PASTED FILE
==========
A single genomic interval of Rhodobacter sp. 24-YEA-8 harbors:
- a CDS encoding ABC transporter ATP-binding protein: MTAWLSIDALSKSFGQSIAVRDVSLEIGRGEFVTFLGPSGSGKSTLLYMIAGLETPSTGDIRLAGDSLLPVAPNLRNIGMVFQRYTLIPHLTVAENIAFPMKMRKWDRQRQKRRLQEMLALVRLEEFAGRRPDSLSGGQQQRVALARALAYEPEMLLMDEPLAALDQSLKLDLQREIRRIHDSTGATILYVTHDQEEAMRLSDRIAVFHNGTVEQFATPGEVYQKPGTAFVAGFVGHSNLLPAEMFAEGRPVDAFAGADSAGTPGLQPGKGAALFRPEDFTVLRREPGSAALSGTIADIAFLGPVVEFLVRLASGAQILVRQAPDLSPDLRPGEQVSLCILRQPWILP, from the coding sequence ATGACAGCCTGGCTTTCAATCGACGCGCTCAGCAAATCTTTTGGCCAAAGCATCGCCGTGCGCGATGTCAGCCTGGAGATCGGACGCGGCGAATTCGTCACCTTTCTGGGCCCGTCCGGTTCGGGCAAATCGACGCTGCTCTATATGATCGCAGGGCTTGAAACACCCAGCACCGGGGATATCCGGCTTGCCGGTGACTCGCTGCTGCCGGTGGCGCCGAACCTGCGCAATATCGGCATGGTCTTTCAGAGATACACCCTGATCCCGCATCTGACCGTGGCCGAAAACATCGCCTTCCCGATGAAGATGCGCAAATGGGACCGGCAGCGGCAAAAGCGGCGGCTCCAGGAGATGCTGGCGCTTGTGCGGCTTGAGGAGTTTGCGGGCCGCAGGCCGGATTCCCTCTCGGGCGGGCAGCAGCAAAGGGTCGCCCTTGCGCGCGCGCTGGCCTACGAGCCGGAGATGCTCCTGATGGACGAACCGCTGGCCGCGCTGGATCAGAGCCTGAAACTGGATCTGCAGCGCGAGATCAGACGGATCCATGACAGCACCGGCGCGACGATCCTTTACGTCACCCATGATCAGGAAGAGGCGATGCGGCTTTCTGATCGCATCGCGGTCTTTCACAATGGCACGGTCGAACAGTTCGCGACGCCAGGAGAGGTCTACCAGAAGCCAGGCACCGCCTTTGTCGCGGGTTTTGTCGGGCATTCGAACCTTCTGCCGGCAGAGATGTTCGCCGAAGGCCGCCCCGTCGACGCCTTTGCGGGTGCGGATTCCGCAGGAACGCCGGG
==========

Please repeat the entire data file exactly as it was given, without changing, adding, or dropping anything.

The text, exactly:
A single genomic interval of Rhodobacter sp. 24-YEA-8 harbors:
- a CDS encoding ABC transporter ATP-binding protein: MTAWLSIDALSKSFGQSIAVRDVSLEIGRGEFVTFLGPSGSGKSTLLYMIAGLETPSTGDIRLAGDSLLPVAPNLRNIGMVFQRYTLIPHLTVAENIAFPMKMRKWDRQRQKRRLQEMLALVRLEEFAGRRPDSLSGGQQQRVALARALAYEPEMLLMDEPLAALDQSLKLDLQREIRRIHDSTGATILYVTHDQEEAMRLSDRIAVFHNGTVEQFATPGEVYQKPGTAFVAGFVGHSNLLPAEMFAEGRPVDAFAGADSAGTPGLQPGKGAALFRPEDFTVLRREPGSAALSGTIADIAFLGPVVEFLVRLASGAQILVRQAPDLSPDLRPGEQVSLCILRQPWILP, from the coding sequence ATGACAGCCTGGCTTTCAATCGACGCGCTCAGCAAATCTTTTGGCCAAAGCATCGCCGTGCGCGATGTCAGCCTGGAGATCGGACGCGGCGAATTCGTCACCTTTCTGGGCCCGTCCGGTTCGGGCAAATCGACGCTGCTCTATATGATCGCAGGGCTTGAAACACCCAGCACCGGGGATATCCGGCTTGCCGGTGACTCGCTGCTGCCGGTGGCGCCGAACCTGCGCAATATCGGCATGGTCTTTCAGAGATACACCCTGATCCCGCATCTGACCGTGGCCGAAAACATCGCCTTCCCGATGAAGATGCGCAAATGGGACCGGCAGCGGCAAAAGCGGCGGCTCCAGGAGATGCTGGCGCTTGTGCGGCTTGAGGAGTTTGCGGGCCGCAGGCCGGATTCCCTCTCGGGCGGGCAGCAGCAAAGGGTCGCCCTTGCGCGCGCGCTGGCCTACGAGCCGGAGATGCTCCTGATGGACGAACCGCTGGCCGCGCTGGATCAGAGCCTGAAACTGGATCTGCAGCGCGAGATCAGACGGATCCATGACAGCACCGGCGCGACGATCCTTTACGTCACCCATGATCAGGAAGAGGCGATGCGGCTTTCTGATCGCATCGCGGTCTTTCACAATGGCACGGTCGAACAGTTCGCGACGCCAGGAGAGGTCTACCAGAAGCCAGGCACCGCCTTTGTCGCGGGTTTTGTCGGGCATTCGAACCTTCTGCCGGCAGAGATGTTCGCCGAAGGCCGCCCCGTCGACGCCTTTGCGGGTGCGGATTCCGCAGGAACGCCGGG